When tissue is injured, the painful response is recognized by the central nervous system through a process called nociception. Recognition and processing of the painful stimulus occur in 4 steps: transduction, transmission, modulation and perception.10
- Transduction is the transformation of energy from a painful stimulus into nerve impulses by pain receptors.10 Transduction can be inhibited by multimodal pain-relieving methods (e.g., use of local anesthetics, nonsteroidal anti-inflammatory drugs, and opioids).11
- Transmission is the movement of nerve impulses to the spinal cord and then to the brain.10 This process can be inhibited by use of local anesthetics, opioids, and alpha-2 agonists.
- Modulation is the transmission of the painful stimulus at the spinal cord to be transmitted to the brain as pain or to inhibit further transmission to the brain.10
- Perception is the method by which impulses are recognized as pain.10 Perception can be inhibited by administering opioids, alpha-2 agonists, anesthetics, and inhalants.11
Ideally, multimodal pain management techniques should be used to try to lessen the amount of general anesthesia that is needed for a given procedure. For dentistry and oral surgery, one of the most effective ways to help block a painful stimulus is to use regional anesthesia.
For the dentistry and oral surgery patient, regional anesthesia can eliminate transduction and transmission, thereby decreasing pain perception and central sensitization.11 A study conducted in 2013 found that use of regional anesthesia reduced the minimum alveolar concentration of isoflurane needed without causing any adverse effects on the hemodynamic state of the patients.12 Keeping patients in a lighter plane of anesthesia increases client satisfaction because the patients recover quickly from the effects of anesthesia and are therefore less likely to be discharged with a drug “hangover.” Regional anesthesia helps create a painless transition from general anesthesia to consciousness and continues to work after the procedure to reduce patient discomfort and allow oral pain medication to begin working.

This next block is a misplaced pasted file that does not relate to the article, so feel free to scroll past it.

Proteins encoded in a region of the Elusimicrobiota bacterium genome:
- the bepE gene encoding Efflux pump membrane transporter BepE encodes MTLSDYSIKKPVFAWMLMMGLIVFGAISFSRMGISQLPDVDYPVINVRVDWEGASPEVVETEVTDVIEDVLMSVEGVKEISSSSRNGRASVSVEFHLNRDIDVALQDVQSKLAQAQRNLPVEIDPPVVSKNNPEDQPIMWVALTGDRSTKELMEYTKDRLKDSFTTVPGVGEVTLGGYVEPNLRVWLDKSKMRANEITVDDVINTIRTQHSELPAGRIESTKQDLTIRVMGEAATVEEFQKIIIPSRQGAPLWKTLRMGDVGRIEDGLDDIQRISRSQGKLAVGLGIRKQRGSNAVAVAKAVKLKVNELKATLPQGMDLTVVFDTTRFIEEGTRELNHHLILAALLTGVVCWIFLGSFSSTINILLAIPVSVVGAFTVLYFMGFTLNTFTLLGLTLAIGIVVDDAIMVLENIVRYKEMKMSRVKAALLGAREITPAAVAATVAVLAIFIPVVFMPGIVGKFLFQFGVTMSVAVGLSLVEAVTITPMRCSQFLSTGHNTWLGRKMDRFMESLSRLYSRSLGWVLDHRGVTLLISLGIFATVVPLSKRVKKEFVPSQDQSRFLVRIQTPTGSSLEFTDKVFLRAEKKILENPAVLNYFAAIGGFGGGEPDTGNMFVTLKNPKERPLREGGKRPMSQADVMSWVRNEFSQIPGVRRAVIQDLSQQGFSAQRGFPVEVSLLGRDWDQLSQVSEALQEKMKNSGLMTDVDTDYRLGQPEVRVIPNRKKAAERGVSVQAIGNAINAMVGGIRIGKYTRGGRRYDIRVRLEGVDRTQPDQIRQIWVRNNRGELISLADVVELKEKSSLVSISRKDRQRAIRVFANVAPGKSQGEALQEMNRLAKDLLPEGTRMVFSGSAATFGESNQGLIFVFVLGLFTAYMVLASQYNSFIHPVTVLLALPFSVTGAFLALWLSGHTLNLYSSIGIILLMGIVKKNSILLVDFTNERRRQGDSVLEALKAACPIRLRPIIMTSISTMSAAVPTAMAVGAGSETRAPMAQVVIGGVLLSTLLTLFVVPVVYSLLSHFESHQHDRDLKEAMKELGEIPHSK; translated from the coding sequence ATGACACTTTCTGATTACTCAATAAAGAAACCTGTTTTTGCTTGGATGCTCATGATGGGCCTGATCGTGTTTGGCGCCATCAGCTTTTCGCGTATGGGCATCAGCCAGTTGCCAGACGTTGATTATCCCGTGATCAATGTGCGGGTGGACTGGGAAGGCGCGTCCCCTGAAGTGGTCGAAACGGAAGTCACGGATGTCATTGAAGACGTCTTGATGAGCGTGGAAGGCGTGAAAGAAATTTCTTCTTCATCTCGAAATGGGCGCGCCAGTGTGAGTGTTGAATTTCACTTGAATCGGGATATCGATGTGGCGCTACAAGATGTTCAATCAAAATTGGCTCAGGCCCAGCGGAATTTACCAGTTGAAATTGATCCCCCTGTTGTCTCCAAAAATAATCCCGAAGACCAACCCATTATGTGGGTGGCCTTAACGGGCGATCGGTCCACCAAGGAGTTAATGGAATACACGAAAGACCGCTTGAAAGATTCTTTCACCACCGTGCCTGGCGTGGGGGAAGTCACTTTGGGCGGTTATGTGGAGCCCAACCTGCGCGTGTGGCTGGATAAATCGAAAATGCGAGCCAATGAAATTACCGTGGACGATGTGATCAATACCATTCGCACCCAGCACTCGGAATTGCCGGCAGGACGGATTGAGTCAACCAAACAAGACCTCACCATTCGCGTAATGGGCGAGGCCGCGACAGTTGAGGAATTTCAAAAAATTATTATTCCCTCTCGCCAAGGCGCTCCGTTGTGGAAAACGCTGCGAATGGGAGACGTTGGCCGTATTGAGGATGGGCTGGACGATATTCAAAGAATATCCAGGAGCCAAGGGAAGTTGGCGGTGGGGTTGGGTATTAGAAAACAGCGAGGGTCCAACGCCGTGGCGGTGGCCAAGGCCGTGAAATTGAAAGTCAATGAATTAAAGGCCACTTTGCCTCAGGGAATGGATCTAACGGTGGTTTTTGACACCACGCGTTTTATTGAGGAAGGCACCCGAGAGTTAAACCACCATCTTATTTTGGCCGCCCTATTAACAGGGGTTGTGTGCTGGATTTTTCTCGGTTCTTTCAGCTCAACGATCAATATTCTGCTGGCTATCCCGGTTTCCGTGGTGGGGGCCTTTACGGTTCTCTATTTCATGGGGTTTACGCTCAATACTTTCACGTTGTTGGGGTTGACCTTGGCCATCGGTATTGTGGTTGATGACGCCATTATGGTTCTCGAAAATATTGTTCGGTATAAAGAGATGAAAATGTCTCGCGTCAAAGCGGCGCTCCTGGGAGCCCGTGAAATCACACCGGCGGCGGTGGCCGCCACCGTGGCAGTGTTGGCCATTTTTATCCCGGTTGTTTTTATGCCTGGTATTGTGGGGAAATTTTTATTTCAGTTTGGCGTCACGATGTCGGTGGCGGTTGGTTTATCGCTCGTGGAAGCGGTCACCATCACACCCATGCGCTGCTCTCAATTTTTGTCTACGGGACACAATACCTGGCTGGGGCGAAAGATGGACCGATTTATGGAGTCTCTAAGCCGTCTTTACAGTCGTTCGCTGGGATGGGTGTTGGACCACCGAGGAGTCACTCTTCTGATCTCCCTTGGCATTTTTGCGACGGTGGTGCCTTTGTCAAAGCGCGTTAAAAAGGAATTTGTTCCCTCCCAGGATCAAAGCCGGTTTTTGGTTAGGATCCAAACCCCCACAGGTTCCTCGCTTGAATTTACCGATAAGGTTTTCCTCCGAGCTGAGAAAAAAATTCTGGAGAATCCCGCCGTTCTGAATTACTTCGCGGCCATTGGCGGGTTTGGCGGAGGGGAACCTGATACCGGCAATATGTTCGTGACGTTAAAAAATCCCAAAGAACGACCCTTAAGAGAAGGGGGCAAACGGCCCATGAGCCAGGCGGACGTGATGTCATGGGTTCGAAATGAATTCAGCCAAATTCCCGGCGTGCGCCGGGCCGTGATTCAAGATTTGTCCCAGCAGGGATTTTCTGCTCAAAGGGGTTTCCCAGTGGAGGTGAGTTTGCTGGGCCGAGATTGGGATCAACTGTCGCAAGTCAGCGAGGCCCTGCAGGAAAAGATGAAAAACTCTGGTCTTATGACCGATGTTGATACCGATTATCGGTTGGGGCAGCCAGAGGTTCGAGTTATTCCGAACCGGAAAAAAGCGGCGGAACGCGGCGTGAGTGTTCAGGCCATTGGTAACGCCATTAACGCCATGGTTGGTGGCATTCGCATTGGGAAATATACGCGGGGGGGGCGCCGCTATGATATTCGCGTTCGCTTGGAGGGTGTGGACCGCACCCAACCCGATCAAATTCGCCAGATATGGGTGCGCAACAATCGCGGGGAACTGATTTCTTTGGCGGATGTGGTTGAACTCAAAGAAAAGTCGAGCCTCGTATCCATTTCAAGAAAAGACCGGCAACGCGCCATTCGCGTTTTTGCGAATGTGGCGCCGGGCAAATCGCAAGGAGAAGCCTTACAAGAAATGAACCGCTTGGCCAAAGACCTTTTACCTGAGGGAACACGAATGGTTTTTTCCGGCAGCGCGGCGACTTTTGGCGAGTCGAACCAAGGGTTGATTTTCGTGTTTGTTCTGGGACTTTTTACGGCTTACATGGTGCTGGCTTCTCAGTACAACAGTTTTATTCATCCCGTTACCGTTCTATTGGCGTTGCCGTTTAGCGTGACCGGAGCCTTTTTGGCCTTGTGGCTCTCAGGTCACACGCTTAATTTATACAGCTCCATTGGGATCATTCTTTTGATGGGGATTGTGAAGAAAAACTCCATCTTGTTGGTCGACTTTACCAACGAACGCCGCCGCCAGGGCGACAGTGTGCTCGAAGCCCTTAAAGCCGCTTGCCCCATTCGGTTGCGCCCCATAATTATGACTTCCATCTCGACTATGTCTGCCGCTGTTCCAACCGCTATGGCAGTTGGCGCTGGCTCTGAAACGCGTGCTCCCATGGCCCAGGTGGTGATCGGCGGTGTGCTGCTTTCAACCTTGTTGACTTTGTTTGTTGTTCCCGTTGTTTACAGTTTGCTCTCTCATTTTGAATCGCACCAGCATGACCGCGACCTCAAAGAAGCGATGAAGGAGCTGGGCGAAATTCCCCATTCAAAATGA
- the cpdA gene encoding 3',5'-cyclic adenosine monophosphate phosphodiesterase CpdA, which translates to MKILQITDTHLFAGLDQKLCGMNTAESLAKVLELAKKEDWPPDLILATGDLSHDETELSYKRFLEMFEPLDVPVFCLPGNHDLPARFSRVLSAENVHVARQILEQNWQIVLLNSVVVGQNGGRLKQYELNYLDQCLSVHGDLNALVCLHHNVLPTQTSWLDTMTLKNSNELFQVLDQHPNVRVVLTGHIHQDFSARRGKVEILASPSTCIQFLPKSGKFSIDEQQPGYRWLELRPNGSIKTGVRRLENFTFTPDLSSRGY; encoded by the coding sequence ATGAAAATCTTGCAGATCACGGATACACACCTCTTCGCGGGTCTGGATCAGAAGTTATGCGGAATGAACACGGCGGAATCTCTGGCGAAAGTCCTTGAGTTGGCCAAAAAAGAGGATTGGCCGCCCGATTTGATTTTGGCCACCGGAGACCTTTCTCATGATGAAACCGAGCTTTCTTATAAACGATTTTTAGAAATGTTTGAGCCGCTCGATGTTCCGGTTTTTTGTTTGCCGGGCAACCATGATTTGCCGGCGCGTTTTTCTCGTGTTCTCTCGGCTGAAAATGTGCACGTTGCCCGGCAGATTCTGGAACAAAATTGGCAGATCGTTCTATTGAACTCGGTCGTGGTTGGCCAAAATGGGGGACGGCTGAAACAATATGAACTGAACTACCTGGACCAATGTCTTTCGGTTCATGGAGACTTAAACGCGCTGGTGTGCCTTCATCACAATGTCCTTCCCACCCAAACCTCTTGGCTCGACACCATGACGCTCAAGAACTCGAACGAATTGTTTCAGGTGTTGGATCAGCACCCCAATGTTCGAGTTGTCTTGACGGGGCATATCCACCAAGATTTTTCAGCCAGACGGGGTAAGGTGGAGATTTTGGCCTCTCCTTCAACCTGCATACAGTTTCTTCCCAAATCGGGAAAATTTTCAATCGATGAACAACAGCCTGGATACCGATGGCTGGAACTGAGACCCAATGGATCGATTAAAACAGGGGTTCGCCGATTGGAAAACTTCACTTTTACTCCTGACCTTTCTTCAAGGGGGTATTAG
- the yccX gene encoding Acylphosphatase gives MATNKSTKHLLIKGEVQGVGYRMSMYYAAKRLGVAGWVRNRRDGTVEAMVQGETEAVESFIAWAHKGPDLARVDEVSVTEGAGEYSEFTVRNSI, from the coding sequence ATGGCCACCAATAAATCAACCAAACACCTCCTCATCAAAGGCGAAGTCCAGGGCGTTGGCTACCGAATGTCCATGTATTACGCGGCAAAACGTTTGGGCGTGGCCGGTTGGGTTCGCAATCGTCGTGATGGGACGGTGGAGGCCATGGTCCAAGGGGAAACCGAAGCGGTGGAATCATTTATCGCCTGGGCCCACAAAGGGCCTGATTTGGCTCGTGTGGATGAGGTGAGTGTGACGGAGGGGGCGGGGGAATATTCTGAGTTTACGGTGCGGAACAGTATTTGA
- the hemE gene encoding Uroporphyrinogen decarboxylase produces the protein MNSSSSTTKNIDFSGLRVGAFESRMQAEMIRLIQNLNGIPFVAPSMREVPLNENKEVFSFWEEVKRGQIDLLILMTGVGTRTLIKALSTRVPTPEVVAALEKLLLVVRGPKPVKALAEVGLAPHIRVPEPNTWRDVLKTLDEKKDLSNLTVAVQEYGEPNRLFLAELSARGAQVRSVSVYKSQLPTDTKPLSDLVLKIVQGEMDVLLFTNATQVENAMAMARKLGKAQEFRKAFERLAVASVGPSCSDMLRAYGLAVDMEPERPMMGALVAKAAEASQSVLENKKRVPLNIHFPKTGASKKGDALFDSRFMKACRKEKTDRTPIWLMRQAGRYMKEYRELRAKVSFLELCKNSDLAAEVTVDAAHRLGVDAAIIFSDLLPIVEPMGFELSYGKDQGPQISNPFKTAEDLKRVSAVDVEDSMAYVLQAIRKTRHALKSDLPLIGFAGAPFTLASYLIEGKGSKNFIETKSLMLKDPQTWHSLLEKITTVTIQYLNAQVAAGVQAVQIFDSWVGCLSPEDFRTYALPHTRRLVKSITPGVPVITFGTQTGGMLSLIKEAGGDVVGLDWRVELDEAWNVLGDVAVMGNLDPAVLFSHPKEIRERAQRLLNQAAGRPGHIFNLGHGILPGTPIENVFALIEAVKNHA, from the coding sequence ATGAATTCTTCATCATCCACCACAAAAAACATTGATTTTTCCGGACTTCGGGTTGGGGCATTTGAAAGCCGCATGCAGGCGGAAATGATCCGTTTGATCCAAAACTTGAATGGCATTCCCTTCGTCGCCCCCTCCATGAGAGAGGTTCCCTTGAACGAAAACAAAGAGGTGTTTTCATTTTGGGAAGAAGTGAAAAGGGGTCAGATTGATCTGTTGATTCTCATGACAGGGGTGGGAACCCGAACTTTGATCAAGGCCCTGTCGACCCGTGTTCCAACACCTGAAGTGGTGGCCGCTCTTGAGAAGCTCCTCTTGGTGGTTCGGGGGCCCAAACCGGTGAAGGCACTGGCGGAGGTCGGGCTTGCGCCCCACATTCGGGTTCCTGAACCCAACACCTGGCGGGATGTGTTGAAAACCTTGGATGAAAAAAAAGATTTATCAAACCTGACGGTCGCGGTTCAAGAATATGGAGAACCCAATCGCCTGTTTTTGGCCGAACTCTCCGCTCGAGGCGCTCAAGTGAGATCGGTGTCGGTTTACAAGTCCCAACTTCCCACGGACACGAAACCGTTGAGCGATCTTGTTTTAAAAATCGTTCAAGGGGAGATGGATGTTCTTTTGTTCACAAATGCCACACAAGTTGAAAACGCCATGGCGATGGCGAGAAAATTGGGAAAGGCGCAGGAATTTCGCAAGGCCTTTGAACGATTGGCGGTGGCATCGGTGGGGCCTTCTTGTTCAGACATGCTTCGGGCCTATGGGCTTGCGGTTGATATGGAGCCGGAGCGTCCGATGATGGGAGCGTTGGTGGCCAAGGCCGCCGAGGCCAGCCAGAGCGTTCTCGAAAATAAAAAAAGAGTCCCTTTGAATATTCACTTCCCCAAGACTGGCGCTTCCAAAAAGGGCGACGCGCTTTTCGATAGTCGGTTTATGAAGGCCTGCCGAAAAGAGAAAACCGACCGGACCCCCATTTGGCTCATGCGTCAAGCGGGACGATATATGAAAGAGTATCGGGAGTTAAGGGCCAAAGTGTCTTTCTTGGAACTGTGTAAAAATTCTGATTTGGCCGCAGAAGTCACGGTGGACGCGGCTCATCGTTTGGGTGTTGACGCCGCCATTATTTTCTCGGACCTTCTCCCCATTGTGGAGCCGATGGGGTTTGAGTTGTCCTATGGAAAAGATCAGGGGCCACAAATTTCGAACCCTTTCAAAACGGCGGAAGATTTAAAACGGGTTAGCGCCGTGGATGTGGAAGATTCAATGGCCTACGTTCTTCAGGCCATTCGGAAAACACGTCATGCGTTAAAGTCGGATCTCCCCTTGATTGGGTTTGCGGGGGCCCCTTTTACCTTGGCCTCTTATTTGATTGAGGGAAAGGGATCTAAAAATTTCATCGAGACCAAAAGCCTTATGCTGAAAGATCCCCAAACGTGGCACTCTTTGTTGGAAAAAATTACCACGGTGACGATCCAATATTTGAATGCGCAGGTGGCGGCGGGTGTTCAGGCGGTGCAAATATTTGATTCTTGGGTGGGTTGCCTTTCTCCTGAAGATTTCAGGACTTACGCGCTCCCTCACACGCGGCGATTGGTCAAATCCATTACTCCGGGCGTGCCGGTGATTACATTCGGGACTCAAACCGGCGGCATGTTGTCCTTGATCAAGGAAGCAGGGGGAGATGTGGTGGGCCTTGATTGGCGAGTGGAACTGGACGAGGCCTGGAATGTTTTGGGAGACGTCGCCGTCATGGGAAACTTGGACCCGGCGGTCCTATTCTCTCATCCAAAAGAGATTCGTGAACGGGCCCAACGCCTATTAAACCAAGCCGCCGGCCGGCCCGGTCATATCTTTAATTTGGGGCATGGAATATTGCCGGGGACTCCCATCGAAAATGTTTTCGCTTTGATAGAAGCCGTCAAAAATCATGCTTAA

Commonly Used Medications
A short-acting medication that is commonly used for regional anesthesia is lidocaine. This medication is usually supplied as a 2% solution (20 mg/mL). It has a rapid onset of action (within 5 minutes)13 and a relatively short duration of action (60 to 120 minutes).14 If you want intraoperative pain relief only and would like to have the local anesthetic metabolized by the time the patient is awake, this drug would be the most appropriate choice for regional anesthesia. Cats are significantly more sensitive than dogs to this medication. Reported doses are 6 mg/kg for dogs and 3 mg/kg for cats.15 However, we prefer to use a maximum dose of 2 mg/kg in the dog and 1 mg/kg in the cat (TABLE 1). Note that the total dosage of this medication is additive. If lidocaine is being used as part of an induction agent or maintenance pain medication (e.g., constant rate infusion), the total dosage must not exceed 5 mg/kg in dogs.16 Our preference is to keep the dosage below 2 mg/kg in both canine and feline patients. A potential side effect of lidocaine administration is central nervous system excitation, which could result in convulsions.17
A longer-acting medication used for regional anesthesia is bupivacaine. This medication comes in different concentrations: 0.25% (2.5 mg/mL), 0.5% (5 mg/mL), and 0.75% (7.5 mg/mL). The onset of effect has been reported to be as short as 8 minutes and as long as 30 minutes, and the effect has been reported to last from 4 to 10 hours, depending on where it is placed. For cats, the toxic dose of this medication is greater than 2 mg/kg total dose.15 As with lidocaine, cats are also extremely sensitive to bupivacaine. The maximum dosage of this medication should never be exceeded. For dogs and cats, the recommended total dosage of bupivacaine is less than 2 mg/kg (Table 1).15 Unlike lidocaine, bupivacaine is not used in constant rate infusions because it is highly cardiotoxic. However, in dogs and cats, the total dosage for local blocks is additive. Complications include neurotoxic and cardiotoxic complications (e.g., tremors, seizures, coma, respiratory depression, profound cardiac depression, ventricular fibrillation, and asystole).18